We have welcomed the launch of a new study into the puppy trade across Europe, amid concerns of poor welfare standards and breeding practices.
We have concerns that dogs and cats within some EU member states are being bred irresponsibly and with welfare standards that fall well below even the minimum standards in the UK.
Joe Moran, our senior parliamentary adviser for Europe, said he hopes the new study by the European Commission could be the first step towards consistent licensing and registration of dog and cat breeders and traders within the European Union.
“The illegal trade of puppies across Europe is big business and one that must be brought out of the shadows.
“Research shows that up to one in five dogs bought in the UK may come via a puppy farm, whether from within the UK or from elsewhere in Europe.
“Many puppies sold from this trade also suffer from severe behavioural problems, meaning they can be very difficult to keep as pets.
“Moreover, some 60 per cent of infectious diseases to humans originate in animals. With puppies being traded illegally across the EU, without proper checks and often in dire conditions, the threat to human and animal health is both present and dangerous.”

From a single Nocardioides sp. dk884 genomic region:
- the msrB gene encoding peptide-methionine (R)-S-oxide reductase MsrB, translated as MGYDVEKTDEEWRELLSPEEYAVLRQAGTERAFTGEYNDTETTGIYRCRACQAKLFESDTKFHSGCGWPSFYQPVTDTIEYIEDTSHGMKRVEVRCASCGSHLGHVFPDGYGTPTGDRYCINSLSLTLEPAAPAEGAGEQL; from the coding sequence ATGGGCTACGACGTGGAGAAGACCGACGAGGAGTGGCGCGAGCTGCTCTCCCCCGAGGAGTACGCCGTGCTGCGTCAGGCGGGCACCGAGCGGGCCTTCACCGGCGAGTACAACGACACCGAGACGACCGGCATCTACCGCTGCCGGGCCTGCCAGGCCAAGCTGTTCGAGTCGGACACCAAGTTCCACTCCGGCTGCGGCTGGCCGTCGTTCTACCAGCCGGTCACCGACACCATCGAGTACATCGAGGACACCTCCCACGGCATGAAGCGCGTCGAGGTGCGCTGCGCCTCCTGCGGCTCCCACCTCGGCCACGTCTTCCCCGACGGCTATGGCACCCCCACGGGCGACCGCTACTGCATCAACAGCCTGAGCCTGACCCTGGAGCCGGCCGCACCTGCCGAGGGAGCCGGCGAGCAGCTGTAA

This is a problem that really does need tackling
While the budget granted to the new study may limit the level of data acquired, we hope that the results can be used to formulate improved legislation and ultimately higher animal welfare standards.
“The work will start in earnest with the new Commission when they come into post in November 2014. However, we hope that this study and any input we can provide will show that this is a problem that really does need tackling.”
Last year we worked with the Animal Welfare Foundation to launch the Puppy Contract and Puppy Information Pack, which was created to give buyers the best chance of getting a fit, healthy happy and well socialised pet.
The Puppy Contract was also designed to give good breeders the chance to demonstrate the care and attention that they have devoted to their puppies’ breeding and upbringing.
For more information visit www.puppycontract.org.uk
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